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|Title:||Malnutrition and morbidity trends in Somalia between 2007 and 2016: results from 291 cross-sectional surveys|
|Authors:||MARTIN CANAVATE ROCIO; CUSTODIO CEREZALES ESTEFANIA; YUSUF ABUKAR; MOLLA DANIEL; FASBENDER DOMINIQUE; KAYITAKIRE FRANCOIS|
|Citation:||BMJ OPEN vol. 10 no. 2 p. 1-12|
|Publisher:||BMJ PUBLISHING GROUP|
|Type:||Articles in periodicals and books|
|Abstract:||Background More than two decades of conflict and natural disasters in Somalia have resulted in one of the longest running humanitarian crises in the world. Nutrition data have been collected over the years despite challenges to inform programmatic action. This paper explores malnutrition and morbidity trends in Somalia during the last decade, disaggregated by geographical zone and livelihood system. Methods We used data from 291 cross-sectional surveys conducted in children aged 6–59 months between 2007 and 2016 in Somalia. Wasting, morbidity and stunting prevalences over time were analysed by geographic area, livelihood system and season. Logistic regressions were used to test trends. Results The wasting trends show a striking peak in 2011, more marked in southern and central Somalia and coinciding with the famine declaration. The trend declines slightly thereafter although not consistently across all zones and livelihoods, and it raises again in 2016 especially among internally displaced persons (IDPs). Stunting declined for all groups and in all zones but with more consistent patterns in northern Somalia. Morbidity also showed a declining trend, although with multiple peaks depicting disease outbreaks. Pastoralist showed the lowest stunting estimates overall, while agrarian populations showed the lowest prevalence of wasting and morbidity. IDPs were the most affected by all outcomes. Seasonality affected the three outcomes differently by livelihood system. Stunting rates increased after the 2011 famine for all age groups within children under 5 years. Conclusions Despite the continuous complex situation in Somalia, there has been a sustained decline in stunting and morbidity in the last decade. Wasting trends have remained at very high levels especially in north-east and the south zones of Somalia. The findings support the importance of performing trend analyses disaggregated by zone and livelihood groups within countries to better identify priorities for programme intervention.|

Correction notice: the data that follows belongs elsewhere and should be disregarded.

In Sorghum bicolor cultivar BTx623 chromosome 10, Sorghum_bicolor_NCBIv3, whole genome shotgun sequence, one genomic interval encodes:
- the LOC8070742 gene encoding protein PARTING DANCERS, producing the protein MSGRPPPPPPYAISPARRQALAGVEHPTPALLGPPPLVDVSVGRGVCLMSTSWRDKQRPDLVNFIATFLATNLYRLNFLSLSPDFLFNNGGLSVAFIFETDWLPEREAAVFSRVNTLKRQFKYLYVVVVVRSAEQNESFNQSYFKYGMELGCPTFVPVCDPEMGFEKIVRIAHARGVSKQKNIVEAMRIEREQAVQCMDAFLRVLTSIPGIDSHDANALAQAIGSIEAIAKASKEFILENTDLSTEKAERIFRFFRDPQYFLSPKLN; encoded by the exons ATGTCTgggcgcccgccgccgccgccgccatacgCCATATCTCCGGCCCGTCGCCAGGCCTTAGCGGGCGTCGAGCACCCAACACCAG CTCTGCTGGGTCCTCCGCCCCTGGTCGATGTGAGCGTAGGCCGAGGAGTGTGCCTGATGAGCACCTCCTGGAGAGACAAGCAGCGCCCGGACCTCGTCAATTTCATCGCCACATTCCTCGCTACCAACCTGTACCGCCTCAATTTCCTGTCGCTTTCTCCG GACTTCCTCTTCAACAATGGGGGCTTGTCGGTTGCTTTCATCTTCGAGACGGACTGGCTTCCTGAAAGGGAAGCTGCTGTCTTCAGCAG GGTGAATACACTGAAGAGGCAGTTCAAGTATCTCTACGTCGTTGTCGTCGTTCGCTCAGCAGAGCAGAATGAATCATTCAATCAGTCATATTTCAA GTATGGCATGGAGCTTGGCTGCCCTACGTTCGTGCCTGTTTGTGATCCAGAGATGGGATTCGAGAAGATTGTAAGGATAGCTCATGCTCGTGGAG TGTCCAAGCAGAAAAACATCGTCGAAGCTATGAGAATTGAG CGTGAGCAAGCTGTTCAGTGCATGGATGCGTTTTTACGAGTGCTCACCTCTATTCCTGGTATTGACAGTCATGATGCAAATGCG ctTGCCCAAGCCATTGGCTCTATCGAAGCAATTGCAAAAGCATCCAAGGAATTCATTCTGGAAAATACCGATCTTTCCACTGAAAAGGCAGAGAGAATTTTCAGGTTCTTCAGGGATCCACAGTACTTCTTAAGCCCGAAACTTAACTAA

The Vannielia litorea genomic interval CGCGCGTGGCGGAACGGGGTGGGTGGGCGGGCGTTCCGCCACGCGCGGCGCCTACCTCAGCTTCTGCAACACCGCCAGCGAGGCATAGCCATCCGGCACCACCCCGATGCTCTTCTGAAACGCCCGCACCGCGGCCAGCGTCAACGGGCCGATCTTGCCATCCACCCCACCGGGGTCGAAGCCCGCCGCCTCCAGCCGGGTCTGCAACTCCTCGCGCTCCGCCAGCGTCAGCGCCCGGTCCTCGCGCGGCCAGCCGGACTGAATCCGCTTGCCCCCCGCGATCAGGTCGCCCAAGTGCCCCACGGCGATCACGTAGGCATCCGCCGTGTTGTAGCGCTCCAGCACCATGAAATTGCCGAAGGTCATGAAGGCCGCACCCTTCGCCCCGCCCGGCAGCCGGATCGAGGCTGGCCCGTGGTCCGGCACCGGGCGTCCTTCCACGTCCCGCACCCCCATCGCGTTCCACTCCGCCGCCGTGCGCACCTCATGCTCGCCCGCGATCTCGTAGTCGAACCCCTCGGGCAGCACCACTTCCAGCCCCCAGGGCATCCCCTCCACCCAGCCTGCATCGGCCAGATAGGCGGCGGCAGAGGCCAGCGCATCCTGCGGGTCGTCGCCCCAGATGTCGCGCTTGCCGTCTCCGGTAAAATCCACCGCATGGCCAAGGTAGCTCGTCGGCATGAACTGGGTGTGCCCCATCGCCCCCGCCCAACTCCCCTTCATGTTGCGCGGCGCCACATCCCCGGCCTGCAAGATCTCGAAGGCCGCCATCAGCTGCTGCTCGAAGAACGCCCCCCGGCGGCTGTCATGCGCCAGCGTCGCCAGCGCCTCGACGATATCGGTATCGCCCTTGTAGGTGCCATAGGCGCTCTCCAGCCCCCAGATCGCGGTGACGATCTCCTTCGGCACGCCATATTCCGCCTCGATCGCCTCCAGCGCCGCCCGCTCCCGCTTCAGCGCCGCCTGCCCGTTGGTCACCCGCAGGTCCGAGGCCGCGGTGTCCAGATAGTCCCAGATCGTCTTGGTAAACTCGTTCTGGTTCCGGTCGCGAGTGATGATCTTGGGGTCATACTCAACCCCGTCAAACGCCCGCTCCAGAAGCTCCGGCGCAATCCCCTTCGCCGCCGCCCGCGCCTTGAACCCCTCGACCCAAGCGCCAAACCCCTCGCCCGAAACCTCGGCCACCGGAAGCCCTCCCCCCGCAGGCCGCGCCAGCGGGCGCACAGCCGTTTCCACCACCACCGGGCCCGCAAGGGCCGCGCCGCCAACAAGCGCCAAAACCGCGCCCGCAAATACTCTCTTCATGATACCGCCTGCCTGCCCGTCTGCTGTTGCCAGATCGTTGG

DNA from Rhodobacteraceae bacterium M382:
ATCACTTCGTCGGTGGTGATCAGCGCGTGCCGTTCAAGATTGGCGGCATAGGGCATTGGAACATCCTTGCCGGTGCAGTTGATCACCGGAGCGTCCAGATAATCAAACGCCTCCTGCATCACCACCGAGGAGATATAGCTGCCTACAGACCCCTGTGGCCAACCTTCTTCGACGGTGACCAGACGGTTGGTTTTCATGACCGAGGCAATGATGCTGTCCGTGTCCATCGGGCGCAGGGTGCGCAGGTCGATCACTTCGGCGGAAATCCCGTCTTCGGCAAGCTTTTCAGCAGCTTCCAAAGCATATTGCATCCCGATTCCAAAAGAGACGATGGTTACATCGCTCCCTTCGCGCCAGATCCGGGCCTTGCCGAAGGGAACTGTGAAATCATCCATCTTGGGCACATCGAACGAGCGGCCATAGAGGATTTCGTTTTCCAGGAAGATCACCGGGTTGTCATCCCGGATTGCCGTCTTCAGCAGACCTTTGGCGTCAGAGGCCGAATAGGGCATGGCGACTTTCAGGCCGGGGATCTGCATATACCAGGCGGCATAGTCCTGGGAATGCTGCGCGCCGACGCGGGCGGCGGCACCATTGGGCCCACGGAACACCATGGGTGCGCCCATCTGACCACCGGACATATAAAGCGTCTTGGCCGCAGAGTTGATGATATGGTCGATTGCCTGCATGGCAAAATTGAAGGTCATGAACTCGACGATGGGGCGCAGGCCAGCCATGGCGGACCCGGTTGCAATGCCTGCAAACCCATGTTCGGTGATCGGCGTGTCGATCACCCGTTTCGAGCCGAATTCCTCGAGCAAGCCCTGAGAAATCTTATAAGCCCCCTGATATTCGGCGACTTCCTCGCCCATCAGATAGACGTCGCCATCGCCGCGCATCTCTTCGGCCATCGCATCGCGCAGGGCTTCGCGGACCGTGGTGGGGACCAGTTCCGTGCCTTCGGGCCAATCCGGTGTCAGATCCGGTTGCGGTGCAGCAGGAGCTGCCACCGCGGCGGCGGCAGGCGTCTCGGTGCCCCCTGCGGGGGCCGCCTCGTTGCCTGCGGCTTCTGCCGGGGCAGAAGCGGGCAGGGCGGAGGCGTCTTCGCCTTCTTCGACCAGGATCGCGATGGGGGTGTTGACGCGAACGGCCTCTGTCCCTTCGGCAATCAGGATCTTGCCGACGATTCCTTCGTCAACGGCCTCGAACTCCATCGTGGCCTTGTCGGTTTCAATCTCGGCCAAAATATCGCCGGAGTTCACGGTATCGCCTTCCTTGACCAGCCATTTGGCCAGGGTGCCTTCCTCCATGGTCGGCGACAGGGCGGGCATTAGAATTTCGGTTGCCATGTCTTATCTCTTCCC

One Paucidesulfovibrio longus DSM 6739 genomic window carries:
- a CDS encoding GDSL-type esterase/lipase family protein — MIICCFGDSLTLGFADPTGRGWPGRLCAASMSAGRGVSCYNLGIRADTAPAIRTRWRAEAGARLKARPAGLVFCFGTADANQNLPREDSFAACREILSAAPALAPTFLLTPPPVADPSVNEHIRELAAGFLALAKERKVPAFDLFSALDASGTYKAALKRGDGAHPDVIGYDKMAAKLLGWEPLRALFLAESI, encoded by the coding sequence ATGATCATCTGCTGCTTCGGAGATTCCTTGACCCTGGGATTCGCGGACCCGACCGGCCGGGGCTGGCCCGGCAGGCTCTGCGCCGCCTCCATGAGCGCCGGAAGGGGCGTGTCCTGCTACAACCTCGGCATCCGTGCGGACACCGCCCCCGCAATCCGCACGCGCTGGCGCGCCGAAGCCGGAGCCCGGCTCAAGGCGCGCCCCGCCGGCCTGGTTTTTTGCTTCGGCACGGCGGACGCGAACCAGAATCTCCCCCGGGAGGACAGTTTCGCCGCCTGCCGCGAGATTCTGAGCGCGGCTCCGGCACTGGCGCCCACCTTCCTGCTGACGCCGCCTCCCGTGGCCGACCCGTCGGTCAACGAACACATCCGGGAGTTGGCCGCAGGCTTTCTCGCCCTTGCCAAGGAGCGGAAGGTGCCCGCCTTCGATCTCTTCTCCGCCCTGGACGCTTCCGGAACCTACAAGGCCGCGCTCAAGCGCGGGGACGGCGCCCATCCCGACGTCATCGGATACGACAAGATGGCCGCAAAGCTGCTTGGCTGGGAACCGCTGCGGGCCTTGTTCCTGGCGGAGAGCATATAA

|JRC Directorate:||Sustainable Resources|
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